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Cannabis Extract Treatment For Terminal Acute Lymphoblastic Leukemia With A Philadelphia Chromosome Mutation


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Figure Figure66 is a summary of dose response to all the batches of hemp oil administered over a total of 78 days.

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Response to hemp oil treatment over 78 days.

 

The results shown here cannot be attributed to the phenomenon of ‘spontaneous remission’ because a dose response curve was achieved. Three factors, namely frequency of dosing, amount given (therapeutic dosing) and the potency of the cannabis strains, were critical in determining response and disease control. In the figure, it can be seen that introducing strains that were less potent, dosing at intervals >8 h and suboptimal therapeutic dosing consistently showed increases in the leukemic blast cell count. It could not be determined which cannabinoid profiles constituted a ‘potent’ cannabis strain because the resin was not analyzed. Research is needed to determine the profile and ratios of cannabinoids within the strains that exhibit antileukemic properties.

 

These results cannot be explained by any other therapies, as the child was under palliative care and was solely on cannabinoid treatment when the response was documented by the SickKids Hospital. The toxicology reports ruled out chemotherapeutic agents, and only showed her to be positive for THC (tetrahydrocannabinol) when she had ‘a recent massive decrease of WBC from 350,000 to 0.3’ inducing tumor lysis syndrome, as reported by the primary hematologist/oncologist at the SickKids Hospital.

 

This therapy has to be viewed as polytherapy, as many cannabinoids within the resinous extract have demonstrated targeted, antiproliferative, proapoptotic and antiangiogenic properties. This also needs to be explored further, as there is potential that cannabinoids might show selectivity when attacking cancer cells, thereby reducing the widespread cytotoxic effects of conventional chemotherapeutic agents. It must be noted that where our most advanced chemotherapeutic agents had failed to control the blast counts and had devastating side effects that ultimately resulted in the death of the patient, the cannabinoid therapy had no toxic side effects and only psychosomatic properties, with an increase in the patient's vitality.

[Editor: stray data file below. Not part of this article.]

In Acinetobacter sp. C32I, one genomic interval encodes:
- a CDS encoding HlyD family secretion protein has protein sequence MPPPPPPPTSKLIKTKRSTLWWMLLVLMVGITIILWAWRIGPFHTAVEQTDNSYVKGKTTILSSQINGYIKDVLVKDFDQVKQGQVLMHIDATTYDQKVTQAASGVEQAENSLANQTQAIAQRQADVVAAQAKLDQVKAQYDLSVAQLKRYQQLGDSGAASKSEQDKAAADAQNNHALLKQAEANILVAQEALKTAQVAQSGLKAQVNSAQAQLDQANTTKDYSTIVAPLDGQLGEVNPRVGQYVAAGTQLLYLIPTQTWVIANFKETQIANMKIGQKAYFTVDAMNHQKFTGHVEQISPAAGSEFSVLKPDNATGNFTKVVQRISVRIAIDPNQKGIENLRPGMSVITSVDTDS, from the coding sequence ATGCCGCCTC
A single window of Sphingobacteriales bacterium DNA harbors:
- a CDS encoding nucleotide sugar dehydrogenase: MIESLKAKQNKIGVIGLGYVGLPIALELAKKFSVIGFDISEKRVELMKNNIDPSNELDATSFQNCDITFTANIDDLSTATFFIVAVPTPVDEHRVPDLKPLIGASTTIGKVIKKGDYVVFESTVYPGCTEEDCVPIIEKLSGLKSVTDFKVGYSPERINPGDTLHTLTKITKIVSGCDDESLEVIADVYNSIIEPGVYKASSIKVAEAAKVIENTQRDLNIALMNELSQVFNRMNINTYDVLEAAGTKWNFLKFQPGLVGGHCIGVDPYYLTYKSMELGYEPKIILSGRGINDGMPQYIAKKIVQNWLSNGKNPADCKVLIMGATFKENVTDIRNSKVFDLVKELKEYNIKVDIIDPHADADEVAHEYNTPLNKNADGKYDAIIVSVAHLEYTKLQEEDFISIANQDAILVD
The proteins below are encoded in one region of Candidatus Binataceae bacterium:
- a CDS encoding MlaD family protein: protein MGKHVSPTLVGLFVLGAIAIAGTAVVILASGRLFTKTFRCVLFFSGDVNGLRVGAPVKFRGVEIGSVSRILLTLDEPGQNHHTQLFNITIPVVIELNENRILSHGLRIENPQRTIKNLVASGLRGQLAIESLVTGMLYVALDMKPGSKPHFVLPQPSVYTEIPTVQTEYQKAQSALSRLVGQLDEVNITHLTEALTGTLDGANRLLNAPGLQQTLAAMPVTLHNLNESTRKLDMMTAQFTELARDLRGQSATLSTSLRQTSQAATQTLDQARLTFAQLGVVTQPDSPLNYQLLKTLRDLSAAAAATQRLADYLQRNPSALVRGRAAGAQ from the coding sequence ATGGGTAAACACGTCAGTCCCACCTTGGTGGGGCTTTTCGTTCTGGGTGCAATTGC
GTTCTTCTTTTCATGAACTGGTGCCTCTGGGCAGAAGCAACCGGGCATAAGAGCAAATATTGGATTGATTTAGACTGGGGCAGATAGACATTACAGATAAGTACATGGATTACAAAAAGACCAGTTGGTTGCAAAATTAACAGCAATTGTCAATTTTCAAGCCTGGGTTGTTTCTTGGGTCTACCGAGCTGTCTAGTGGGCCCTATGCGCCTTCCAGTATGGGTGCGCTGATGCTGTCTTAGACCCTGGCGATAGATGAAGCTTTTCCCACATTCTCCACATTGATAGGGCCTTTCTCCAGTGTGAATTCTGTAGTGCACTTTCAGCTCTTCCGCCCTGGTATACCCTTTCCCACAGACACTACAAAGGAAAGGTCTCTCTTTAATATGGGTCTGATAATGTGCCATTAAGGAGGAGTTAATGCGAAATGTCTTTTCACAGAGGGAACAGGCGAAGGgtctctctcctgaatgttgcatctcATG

The nontoxic side effects associated with cannabis may be minimized by slowly titrating the dosing regimen upwards, building up the patient's tolerance. The possibility of bypassing the psychoactive properties also exists, by administering nonpsychoactive cannabinoids such as cannabidiol that have demonstrated antiproliferative properties. Furthermore, future therapies could examine the possibility of upregulating a patient's endogenous cannabinoids to help combat leukemic cells. It goes without saying that much more research and, even more importantly, phase clinical trials need to be implemented to determine the benefits of such therapies. Laboratory analysis is critical to figure out the constituents/profiles/ratios of the vast cannabis strains that show the most favored properties for exerting possible anticancer effects. Despite the nonstandardization of the medicines, the dose was readily titrated according to the biological response of the patient and produced a potentially life-saving response, namely, the drop in the leukemic blast cell count.

 

There has been an abundance of research exhibiting the cytotoxic effects of cannabinoids on leukemic cell lines in the form of in vitro and in vivo studies [1, 2, 3, 4]. An oncology and hematology journal, Blood, has published numerous papers [2] over the years constructing the biochemical pathway to be elicited by the anticancer properties of cannabinoids. Our goal, upon examination of this significant case study which demonstrated complete disease control and a dose response curve, is to invest effort in and to focus on research and development to advance this therapy. An emphasis needs to be placed on determining the correct cannabinoid ratios for different types of cancer, the best method of administration, quality control and standardization of the cannabis strains and their growing conditions as well as therapeutic dosing ranges for various cancers contingent on staging and ages. Toxicity profiles favor therapies deriving from cannabis because toxicity within the body is greatly reduced and the devastating side effects of chemoradiation (i.e. secondary cancers or death) can be eliminated. It is unfortunate that this therapy does come with some unwanted psychosomatic properties; however, these might be eliminated by target therapies of nonpsychoactive cannabinoids such as cannabidiol which has garnered much attention as being a potent anti-inflammatory and possible antileukemic and anticancer agent. It is acknowledged that significant research needs to be conducted to reproduce these results and that in vitro studies cannot always be reproduced in clinical trials and the human physiological microenvironment. However, the numerous research studies and this particular clinical case are powerful enough to warrant implementing clinical trials to determine dose ranges, cannabinoid profiles and ratios, the methods of administration that produce the most efficacious therapeutic responses and the reproducibility of the results. It is tempting to speculate that, with integration of this care in a setting of full medical and laboratory support, a better outcome may indeed be achieved in the future.

 

 

http://www.ncbi.nlm.nih.gov/pmc/articles/PMC3901602/

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